When Apple released the iPhone X last year, it was widely considered the best smartphone the company had ever made, marking a major step forward with features like Face ID and a high-end camera to rival the Huawei P20 Pro and the Google Pixel 2.
But one year later, Apple is discontinuing the phone that marked the iPhone's 10th anniversary and heralded a change in how it names its devices.
Try searching for the iPhone X on Apple's website, and you're redirected to a landing page showing off the 2018 range of the iPhone XS Max, the iPhone XS, and the iPhone XR. There's no longer anything showing the iPhone X.
The website that helped drive demand for streetwear is going IRL with a festival called, you guessed it, Hypefest.
If you were a young male in the mid-2000s with a vague interest in Japanese denim or limited-colorway Nike Dunks or whatever it was that Pharrell was wearing that month, you may have found your way to Hypebeast, a fashion blog that was among the first to enthusiastically document trends in sneakers and streetwear.
Kevin Ma, who founded the blog in 2005 when he was a student in Vancouver, didn’t know much about fashion then. But 13 years later, the Hong Kong native sits quietly at the top of a publicly traded Hypebeast empire. His dominion includes the website, a quarterly print magazine, an online store, legions of influential fans and now a Hypebeast festival, which will take place the first weekend of October in an undisclosed location in Brooklyn with a “breathtaking view of the Manhattan skyline.”
It will be called Hypefest.
Shopping website Revolve is coming under fire for a questionable marketing move. The retailer was selling sweatshirts by clothing brand LPA with the quote “Being fat isn’t beautiful it’s an excuse” on the front — they have since taken the item down. It’s apparently a comment that plus-size model Paloma Elsesser has heard before — the words “as said to @palomija” are printed below in a much smaller font. While it appears to be an attempt at reclaiming fatphobic messages, Revolve clearly missed the mark by choosing to put the design on a skinny model and making the quote attribution barely readable.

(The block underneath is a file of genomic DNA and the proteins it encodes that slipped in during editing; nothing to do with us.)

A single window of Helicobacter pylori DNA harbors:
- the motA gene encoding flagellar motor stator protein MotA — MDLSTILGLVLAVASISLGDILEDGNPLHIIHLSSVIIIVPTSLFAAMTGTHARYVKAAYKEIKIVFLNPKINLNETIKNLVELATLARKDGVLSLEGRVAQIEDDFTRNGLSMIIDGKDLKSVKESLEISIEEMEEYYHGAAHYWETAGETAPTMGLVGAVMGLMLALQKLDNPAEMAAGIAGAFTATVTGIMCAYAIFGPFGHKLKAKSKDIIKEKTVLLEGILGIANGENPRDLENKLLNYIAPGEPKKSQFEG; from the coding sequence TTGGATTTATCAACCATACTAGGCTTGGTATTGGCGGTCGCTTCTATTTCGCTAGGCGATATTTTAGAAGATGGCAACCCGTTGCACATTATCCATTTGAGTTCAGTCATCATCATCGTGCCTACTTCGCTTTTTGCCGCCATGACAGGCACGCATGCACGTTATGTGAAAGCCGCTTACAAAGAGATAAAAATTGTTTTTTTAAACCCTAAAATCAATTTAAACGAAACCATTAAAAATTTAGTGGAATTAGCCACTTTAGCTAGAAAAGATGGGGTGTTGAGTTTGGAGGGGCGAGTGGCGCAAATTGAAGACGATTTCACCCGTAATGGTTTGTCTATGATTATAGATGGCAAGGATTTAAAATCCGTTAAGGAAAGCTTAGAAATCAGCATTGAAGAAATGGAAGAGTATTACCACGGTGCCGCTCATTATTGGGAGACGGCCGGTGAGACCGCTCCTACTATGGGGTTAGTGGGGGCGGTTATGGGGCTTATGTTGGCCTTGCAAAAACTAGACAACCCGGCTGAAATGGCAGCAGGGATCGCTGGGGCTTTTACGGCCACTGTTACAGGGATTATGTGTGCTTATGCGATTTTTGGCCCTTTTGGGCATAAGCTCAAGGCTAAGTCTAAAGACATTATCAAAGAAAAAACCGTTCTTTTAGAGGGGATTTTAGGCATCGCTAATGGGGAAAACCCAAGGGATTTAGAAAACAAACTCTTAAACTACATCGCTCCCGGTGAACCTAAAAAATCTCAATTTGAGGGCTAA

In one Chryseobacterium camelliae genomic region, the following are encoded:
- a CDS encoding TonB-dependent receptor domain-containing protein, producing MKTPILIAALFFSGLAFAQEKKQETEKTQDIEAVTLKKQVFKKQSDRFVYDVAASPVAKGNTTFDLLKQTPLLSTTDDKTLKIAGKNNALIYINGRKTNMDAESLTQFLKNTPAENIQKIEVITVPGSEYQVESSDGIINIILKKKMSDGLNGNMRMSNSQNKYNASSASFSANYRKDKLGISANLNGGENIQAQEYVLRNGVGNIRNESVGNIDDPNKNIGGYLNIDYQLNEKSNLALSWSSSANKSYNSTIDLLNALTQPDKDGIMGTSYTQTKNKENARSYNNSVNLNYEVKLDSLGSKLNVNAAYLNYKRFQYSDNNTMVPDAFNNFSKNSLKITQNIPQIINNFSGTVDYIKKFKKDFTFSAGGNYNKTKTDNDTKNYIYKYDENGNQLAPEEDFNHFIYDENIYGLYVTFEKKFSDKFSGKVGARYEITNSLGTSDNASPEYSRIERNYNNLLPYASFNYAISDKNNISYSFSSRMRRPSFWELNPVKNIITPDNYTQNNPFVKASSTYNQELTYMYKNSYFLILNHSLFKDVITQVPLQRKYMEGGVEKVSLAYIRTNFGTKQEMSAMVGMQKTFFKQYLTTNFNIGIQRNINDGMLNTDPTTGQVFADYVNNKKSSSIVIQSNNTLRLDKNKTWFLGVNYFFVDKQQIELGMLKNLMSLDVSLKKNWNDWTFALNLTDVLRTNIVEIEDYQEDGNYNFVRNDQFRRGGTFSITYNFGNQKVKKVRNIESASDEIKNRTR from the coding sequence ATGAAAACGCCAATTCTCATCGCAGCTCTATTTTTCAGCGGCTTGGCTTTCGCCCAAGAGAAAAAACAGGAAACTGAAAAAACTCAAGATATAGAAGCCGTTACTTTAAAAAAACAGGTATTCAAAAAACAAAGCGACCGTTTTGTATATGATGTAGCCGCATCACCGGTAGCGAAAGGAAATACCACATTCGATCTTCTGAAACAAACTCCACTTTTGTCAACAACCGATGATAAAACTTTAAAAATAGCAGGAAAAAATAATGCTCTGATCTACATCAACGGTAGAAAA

And the Internet had, well, a lot to say. The sweatshirt currently has a rating of 1.2 stars (out of five) on its product page, with many consumers expressing their outrage about Revolve’s decision to sell an item that seemingly perpetuates body negativity. One person called the move “heinous” and wrote, “If this is supposed to be a range of jumpers that points out hate of body types...it's doing the exact opposite...the message is not clear...it's insulting!” Another added, “Zero stars weren’t an option so I had to go with one. I can’t decide if you’re fat shaming or skinny shaming or both. Whatever it is, it’s disgusting, why are you sending negative messages to women about their bodies?”
The outlet mall may soon be Amazonified.
Brands are starting to use the site to offload older or damaged merchandise, moving one step closer to shedding their reluctance to sell on the platform. J. Crew, for example, recently rolled out an Amazon store for its lower-priced Mercantile label in a move that marked a shift away from a previous reluctance to do so, with its former CEO last year saying it wouldn’t sell on Amazon because Amazon “owns” the customer and could easily put best-selling items into its own private label collection.
Snapchat is trying something new: It's giving publishers a way to create videos without too much heavy lifting.
On Thursday, Snapchat announced that its dozens of media partners, including Hearst, NBCUniversal, Refinery 29 and Daily Mail, will have the ability to build stories from the videos created by the app's 191 million daily users. Snapchat will split ad revenue with the media companies from commercials that run inside the videos.
CNN is among the media companies that will use the new feature. The network had pulled out of Snapchat's premium publisher programs last year, cancelling a show called the "Update," which had been on Snapchat just four months before being abandoned.
The company wants to be known as a 'platform of mobility'.
he new logo is a simple wordmark that (naturally) reads 'Uber,' with a capital U, in Uber Move, a typeface that was custom-designed for the company.
Uber has spent the past year trying to convince customers that it has put its problematic reputation in the past. And what better way to usher in a new era than with a complete rebrand?